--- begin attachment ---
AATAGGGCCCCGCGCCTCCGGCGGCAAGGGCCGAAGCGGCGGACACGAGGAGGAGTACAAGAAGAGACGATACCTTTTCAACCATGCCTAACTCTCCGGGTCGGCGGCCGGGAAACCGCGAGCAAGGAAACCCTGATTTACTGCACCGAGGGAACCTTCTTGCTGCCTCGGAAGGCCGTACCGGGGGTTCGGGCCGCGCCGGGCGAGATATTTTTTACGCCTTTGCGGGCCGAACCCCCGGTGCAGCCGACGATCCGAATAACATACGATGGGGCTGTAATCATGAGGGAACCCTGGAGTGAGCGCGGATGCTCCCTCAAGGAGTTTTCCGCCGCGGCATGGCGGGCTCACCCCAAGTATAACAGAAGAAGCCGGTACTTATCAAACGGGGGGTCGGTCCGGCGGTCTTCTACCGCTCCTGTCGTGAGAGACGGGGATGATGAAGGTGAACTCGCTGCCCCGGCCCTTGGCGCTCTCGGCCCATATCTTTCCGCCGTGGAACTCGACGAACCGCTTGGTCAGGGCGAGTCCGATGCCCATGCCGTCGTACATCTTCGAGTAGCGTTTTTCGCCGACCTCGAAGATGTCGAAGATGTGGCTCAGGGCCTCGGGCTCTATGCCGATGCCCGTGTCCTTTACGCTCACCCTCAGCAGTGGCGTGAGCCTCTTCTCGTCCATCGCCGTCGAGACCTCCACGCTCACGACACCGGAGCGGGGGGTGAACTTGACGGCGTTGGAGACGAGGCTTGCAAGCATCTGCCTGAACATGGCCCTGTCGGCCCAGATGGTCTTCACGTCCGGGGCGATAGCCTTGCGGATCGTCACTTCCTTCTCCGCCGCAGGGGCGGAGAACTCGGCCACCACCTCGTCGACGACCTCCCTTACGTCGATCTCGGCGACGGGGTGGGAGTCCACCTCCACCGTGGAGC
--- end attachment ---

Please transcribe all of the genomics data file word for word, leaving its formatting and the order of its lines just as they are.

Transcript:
AATAGGGCCCCGCGCCTCCGGCGGCAAGGGCCGAAGCGGCGGACACGAGGAGGAGTACAAGAAGAGACGATACCTTTTCAACCATGCCTAACTCTCCGGGTCGGCGGCCGGGAAACCGCGAGCAAGGAAACCCTGATTTACTGCACCGAGGGAACCTTCTTGCTGCCTCGGAAGGCCGTACCGGGGGTTCGGGCCGCGCCGGGCGAGATATTTTTTACGCCTTTGCGGGCCGAACCCCCGGTGCAGCCGACGATCCGAATAACATACGATGGGGCTGTAATCATGAGGGAACCCTGGAGTGAGCGCGGATGCTCCCTCAAGGAGTTTTCCGCCGCGGCATGGCGGGCTCACCCCAAGTATAACAGAAGAAGCCGGTACTTATCAAACGGGGGGTCGGTCCGGCGGTCTTCTACCGCTCCTGTCGTGAGAGACGGGGATGATGAAGGTGAACTCGCTGCCCCGGCCCTTGGCGCTCTCGGCCCATATCTTTCCGCCGTGGAACTCGACGAACCGCTTGGTCAGGGCGAGTCCGATGCCCATGCCGTCGTACATCTTCGAGTAGCGTTTTTCGCCGACCTCGAAGATGTCGAAGATGTGGCTCAGGGCCTCGGGCTCTATGCCGATGCCCGTGTCCTTTACGCTCACCCTCAGCAGTGGCGTGAGCCTCTTCTCGTCCATCGCCGTCGAGACCTCCACGCTCACGACACCGGAGCGGGGGGTGAACTTGACGGCGTTGGAGACGAGGCTTGCAAGCATCTGCCTGAACATGGCCCTGTCGGCCCAGATGGTCTTCACGTCCGGGGCGATAGCCTTGCGGATCGTCACTTCCTTCTCCGCCGCAGGGGCGGAGAACTCGGCCACCACCTCGTCGACGACCTCCCTTACGTCGATCTCGGCGACGGGGTGGGAGTCCACCTCCACCGTGGAGC